Simply put, Functional Medicine (or FM, a.k.a root cause medicine) looks at your lifestyle and environment to find the root causes of your conditions and addresses any imbalances to help restore health and vitality.
According to the Institute of Functional Medicine (or IFM), Functional Medicine…
- Is a personalized, systems-oriented model that empowers patients and practitioners to achieve the highest expression of health by working in collaboration to address the underlying causes of disease.
- Incorporates the latest in genetic science, systems biology, and understanding of how environmental and lifestyle factors influence the emergence and progression of disease.
- Enables physicians and other health professionals to practice proactive, predictive, personalized medicine and empowers patients to take an active role in their own health.
Okaaay… So, what does that all mean?
What I learned in med school was an organ systems approach: cardiology focused on studying the heart and blood vessels; gastroenterology focused on the stomach, intestines and other organs of the digestive tract; endocrinology focused on issues of the hormonal system like diabetes and thyroid problems, and so on. This approach reduces the whole to its component parts, fragmenting them, resulting in an incomplete picture of one’s health.
A systems-oriented model is the opposite: it is based on the understanding that the whole is greater than the sum of the parts. This systems biology approach acknowledges that the body is a set of complex networks — interacting with one another on many levels, in many ways — where a change in one system can affect several others and these changes spread out in a ripple effect. From this perspective, there are many possible starting points to develop a chronic condition or disease and thus several gateways to reverse or heal it. (Learn more here.)
Addresses the underlying causes of disease
Let’s say you tripped, fell, and got an bad wound on your knee. And let’s say you weren’t able to clean it well enough so that small bits of dirt and gravel remained embedded in the flesh. After a few days the wound became red, swollen, painful, and developed pus. Because you also started having high fevers you came to me for a check-up. So I gave you paracetamol for the symptoms of fever and pain, antibiotics for the infected wound, and sent you home. What do you think would happen? Your symptoms would subside every time you took the medicine, but they’d keep coming back (and you’d just keep taking meds). Meanwhile your wound would get better, but slowly and not completely. As long as the root cause of the infection remains ignored — the bits of dirt and gravel stuck in there — the wound wouldn’t heal properly and could get recurrent infections. And yet if, at the start, the wound was cleaned thoroughly and no dirt was left in the flesh, then it would have healed by itself without developing an infection and the paracetamol and antibiotic would not have been needed at all.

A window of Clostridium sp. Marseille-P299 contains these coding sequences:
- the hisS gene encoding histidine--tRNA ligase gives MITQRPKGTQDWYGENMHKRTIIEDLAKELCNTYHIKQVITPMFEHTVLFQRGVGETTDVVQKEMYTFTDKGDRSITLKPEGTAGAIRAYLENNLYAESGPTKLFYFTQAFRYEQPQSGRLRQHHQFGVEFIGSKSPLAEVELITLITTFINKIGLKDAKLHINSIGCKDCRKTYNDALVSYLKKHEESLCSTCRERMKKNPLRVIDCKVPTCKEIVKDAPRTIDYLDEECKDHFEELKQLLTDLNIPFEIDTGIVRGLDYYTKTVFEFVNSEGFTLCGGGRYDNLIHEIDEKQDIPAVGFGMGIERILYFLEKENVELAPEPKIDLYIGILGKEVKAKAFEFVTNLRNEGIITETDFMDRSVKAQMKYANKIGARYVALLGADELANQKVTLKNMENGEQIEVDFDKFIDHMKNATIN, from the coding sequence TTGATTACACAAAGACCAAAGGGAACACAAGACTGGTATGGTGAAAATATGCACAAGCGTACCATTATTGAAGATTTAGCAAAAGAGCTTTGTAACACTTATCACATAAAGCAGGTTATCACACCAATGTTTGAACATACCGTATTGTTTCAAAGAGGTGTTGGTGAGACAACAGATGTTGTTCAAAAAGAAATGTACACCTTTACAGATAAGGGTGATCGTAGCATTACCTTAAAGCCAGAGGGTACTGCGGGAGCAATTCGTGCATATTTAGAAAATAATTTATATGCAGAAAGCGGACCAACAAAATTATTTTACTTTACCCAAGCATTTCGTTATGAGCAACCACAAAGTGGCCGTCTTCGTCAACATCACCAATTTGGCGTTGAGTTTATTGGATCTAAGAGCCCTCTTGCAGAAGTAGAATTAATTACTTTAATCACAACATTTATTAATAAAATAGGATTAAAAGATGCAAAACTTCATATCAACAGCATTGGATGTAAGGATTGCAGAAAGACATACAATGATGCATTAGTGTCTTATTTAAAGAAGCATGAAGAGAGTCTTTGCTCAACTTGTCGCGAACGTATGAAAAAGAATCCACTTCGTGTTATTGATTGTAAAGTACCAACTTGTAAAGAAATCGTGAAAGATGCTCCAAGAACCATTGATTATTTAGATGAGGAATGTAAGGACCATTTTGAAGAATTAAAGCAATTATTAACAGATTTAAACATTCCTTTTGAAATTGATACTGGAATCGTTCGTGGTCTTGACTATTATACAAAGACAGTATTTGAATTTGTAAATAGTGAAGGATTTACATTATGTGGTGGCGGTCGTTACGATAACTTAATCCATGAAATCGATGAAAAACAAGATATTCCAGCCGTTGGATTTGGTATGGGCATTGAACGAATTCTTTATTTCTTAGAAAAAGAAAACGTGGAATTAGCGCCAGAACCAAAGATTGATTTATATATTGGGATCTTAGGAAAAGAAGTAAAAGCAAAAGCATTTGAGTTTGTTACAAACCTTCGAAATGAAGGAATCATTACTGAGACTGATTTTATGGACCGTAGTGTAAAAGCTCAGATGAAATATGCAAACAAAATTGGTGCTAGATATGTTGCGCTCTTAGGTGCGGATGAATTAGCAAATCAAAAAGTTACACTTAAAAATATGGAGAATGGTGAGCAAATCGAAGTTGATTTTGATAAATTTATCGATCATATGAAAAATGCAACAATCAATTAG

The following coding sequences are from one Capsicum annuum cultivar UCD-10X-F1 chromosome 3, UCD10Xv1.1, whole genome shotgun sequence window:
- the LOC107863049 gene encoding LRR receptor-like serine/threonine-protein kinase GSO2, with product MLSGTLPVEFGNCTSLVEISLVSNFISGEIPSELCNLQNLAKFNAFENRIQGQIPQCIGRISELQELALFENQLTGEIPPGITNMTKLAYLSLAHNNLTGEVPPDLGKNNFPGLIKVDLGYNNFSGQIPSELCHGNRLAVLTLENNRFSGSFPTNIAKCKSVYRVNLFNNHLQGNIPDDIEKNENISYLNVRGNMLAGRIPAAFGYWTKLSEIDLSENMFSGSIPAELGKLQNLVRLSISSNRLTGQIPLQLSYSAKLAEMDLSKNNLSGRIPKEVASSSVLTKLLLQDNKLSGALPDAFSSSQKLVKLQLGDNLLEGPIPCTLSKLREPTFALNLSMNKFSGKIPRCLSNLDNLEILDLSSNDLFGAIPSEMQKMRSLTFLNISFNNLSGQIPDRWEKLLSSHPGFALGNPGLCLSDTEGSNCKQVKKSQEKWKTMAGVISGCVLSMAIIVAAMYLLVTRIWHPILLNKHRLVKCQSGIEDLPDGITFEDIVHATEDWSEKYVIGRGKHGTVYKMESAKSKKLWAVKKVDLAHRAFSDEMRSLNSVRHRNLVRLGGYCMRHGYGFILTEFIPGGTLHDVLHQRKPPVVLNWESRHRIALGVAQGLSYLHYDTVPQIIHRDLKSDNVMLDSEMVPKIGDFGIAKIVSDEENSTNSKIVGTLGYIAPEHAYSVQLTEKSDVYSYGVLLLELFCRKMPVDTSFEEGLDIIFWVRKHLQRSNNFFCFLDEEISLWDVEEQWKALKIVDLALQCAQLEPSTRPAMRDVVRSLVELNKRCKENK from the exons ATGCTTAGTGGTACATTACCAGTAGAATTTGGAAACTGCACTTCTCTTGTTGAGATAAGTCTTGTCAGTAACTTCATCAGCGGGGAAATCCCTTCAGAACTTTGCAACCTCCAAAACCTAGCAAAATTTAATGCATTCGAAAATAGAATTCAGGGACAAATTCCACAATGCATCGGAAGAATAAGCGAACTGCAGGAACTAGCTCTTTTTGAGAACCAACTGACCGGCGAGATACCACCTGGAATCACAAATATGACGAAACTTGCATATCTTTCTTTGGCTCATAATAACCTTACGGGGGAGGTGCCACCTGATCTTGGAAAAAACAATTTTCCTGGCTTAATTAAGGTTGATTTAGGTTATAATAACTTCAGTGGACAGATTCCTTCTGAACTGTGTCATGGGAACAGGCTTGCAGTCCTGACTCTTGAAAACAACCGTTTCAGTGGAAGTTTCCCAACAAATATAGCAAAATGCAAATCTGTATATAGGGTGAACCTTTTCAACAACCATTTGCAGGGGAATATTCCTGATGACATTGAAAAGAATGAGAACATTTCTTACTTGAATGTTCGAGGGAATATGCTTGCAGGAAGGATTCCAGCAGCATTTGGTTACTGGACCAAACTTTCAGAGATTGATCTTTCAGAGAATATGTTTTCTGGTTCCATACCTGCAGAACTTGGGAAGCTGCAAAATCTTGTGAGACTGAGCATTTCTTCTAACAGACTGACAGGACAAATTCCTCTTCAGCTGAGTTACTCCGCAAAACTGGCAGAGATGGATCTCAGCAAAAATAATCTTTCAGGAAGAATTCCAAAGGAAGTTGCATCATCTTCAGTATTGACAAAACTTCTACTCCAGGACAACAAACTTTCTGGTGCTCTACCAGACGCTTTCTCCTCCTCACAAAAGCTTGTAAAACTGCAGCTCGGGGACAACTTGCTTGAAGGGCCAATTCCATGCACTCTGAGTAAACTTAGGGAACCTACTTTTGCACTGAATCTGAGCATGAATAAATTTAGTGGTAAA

It’s the same for most chronic, lifestyle diseases: the symptoms get treated or managed, but the root causes are essentially ignored. (So in diabetes the symptom is high blood sugar and medicines are given to lower that, period. The person just keeps taking them and every few years the dose in increased, or another medicine is added, then eventually they’re given insulin, and if they’re lucky complications will never happen or will be delayed for many, many years, or will only be mild.) Nakakahinayang, because by addressing the root causes chronic conditions can actually improve and even resolve.
Environmental & Lifestyle Factors
The idea that our genes alone dictate both our health and our diseases has been debunked. Research and discoveries in epigenetics show that our environment greatly influences our genes. To borrow an analogy I’ve repeatedly encountered, you can think of it like this: if illness or disease were a gun, then genes are the loaded bullets, and the environment is the gunman. As long as the gunman doesn’t pull that trigger, the gun doesn’t fire and you’re safe. But if the gunman is trigger happy then that gun will keep on firing and you’re screwed.
Given the analogy above and assuming you don’t want that gun to fire, wouldn’t you want to keep the gunman happy instead of allowing him to get pissed off? If you want to keep the gunman happy, wouldn’t it be great to know how to do that? FM helps you answer that question. (And remember, what you have to do may be either only slightly different or completely opposite of what your best friend or your boss or some other random stranger would have to do to keep their gunman happy.)
The understanding of the body as a complex system of networks, the knowledge about the root causes of health and disease, and the appreciation that environment and lifestyle have crucial effects on those root causes all together allow us to predict where on the health spectrum you will likely end up. And if you don’t like the prediction, then you can take steps to prevent it and make sure that your future health is as good as, if not better, than your health today.
Every single one of us is unique. There are general principles that apply to everyone but there will always, always be something different for each person. Personalized medicine takes this uniqueness into account when looking at an individual. No one is exactly the same, so treatments shouldn’t be exactly the same either (and I don’t just mean medication dosing).
Participatory (empowers patients to take an active role in their own health)
In FM, the therapeutic partnership between the doctor and patient is exactly that: a partnership. It acknowledges that the patient’s input about his condition and its treatment is as important as the doctor’s input. There is accountability on both sides: the doctor gives guidance and direction, but the patient has the ultimate responsibility for his health.